It is important now that we reaffirm the founding principles of the UN, of the equality of all states, large and small, so that no states are singled out for discriminatory treatment while major human rights violators enjoy exculpatory immunity; of the universality of human rights so that economic, social and cultural rights, the rights of the disadvantaged are seen as authoritative norms; of the guarding against undue politicization of the UN wherein the UN becomes an arena for the waging of conflict rather than for conflict resolution; of gender mainstreaming within the decision making of the UN; and of the protection against mass atrocity organized around a culture of prevention rather than belated intervention.

FarmersStatements By Members

2 p.m.

Liberal

Diane St-Jacques Liberal Shefford, QC

Mr. Speaker, I wish to acknowledge the extraordinary campaign of solidarity that was conducted in the Eastern Townships to help those farmers in western Canada who had nothing to feed their cattle due to the prolonged drought.

Generous farmers from my riding, Shefford, and that of Compton—Stanstead rallied and pulled together to arrange transportation, while in the riding of my colleague from Brome—Missisquoi, more than 1,300 bales of hay were collected. This campaign was a success. I am very proud to live in a region where people get involved in their communities and roll up their sleeves to help other Canadians.

We too received help during the ice storm and we know how much comfort and hope this kind of sharing can bring.

I want to stress the outstanding work of numerous volunteers and the generosity of our farmers. They have just given us a fine example of solidarity and altruism.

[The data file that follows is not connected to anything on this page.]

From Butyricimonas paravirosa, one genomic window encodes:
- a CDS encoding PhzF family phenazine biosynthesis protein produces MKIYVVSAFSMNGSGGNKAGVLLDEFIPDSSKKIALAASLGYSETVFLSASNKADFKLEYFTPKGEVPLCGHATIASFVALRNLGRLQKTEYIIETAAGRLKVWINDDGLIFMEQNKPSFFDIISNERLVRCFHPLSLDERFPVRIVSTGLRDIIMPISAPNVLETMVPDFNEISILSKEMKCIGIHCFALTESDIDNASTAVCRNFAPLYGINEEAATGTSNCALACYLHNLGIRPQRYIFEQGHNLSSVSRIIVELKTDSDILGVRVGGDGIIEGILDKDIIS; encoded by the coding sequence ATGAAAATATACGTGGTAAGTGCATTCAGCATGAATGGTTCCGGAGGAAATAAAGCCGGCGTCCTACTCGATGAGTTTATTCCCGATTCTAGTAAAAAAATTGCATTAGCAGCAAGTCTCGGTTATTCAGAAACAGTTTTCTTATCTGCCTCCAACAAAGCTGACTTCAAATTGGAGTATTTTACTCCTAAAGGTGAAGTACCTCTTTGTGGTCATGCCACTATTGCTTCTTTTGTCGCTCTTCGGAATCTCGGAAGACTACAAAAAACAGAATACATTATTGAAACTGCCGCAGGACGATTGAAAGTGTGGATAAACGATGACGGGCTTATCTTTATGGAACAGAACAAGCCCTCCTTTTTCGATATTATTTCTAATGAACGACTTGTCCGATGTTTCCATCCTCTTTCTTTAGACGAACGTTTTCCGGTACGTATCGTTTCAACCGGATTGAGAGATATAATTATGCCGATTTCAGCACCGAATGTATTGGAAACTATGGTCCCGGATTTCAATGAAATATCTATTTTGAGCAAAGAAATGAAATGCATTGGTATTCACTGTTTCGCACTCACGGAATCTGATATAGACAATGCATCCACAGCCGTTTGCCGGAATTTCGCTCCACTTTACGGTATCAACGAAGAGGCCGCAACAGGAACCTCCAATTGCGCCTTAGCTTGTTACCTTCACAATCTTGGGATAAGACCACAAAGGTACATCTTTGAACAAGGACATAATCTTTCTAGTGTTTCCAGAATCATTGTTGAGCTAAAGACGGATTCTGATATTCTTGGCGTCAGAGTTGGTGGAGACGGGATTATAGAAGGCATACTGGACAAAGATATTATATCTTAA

Nunavik Marine RegionStatements By Members

2 p.m.

Liberal

Guy St-Julien Liberal Abitibi—Baie-James—Nunavik, QC

Mr. Speaker, representatives of the Makivik Corporation, namely President Pita Aatami, Johnny Peters, and several Inuit people from Nunavik, as well as the hon. Minister of Indian and Northern Affairs and Liberal member for Kenora—Rainy River and the team of negotiators met on October 25, in Montreal, to sign the preliminary agreement concerning the Nunavik marine region.

This agreement in principle deals with an offshore region claimed by the Inuit of Nunavik and known as the Nunavik marine region.

The area is under the jurisdiction of the governments of Nunavut and Canada. It includes part of the islands and waters of Hudson Bay, Hudson Strait and Ungava Bay. It covers an area of 250,000 square kilometres.

This marine region is of vital importance to the Inuit of Nunavik, because nearly 85% of the wildlife harvesting takes place in that region.

DiwaliStatements By Members

2 p.m.

Canadian Alliance

Deepak Obhrai Canadian Alliance Calgary East, AB

Mr. Speaker, on November 4, Hindus across the world will celebrate the festival of lights, popularly known as Diwali. This day signifies the victory of good over evil. All those whose ancestry goes back to the subcontinent will light their homes and in the spirit of warmth share sweets and best wishes with all fellow human beings.

As one from the Hindu faith it is my pleasure to invite my colleagues from both sides of the House to celebrate the festival of lights with fellow Canadians in Room 200 West Block this evening at 6:30.

This is the third annual Diwali festival and this year it is jointly organized with the India-Canada Association of Ottawa. Aside from a small pooja, there will be cultural performances as well as a reception put on by the members of the India-Canada Association.

I wish to encourage all members to attend the Diwali celebrations in their own ridings. Let me and the executive of the India-Canada Association wish each and everyone in Canada a happy Diwali and a prosperous new year.

Booker PrizeStatements By Members

2 p.m.

Liberal

Peter Adams Liberal Peterborough, ON

Mr. Speaker, Trent University alumnus Yann Martel has been awarded the prestigious Booker Prize for his novel Life of Pi. Other distinguished finalists included Carol Shields and Rohinton Mistry. Previous winners of the Booker included Solomon Rushdie, Michael Ondaatje and Margaret Atwood.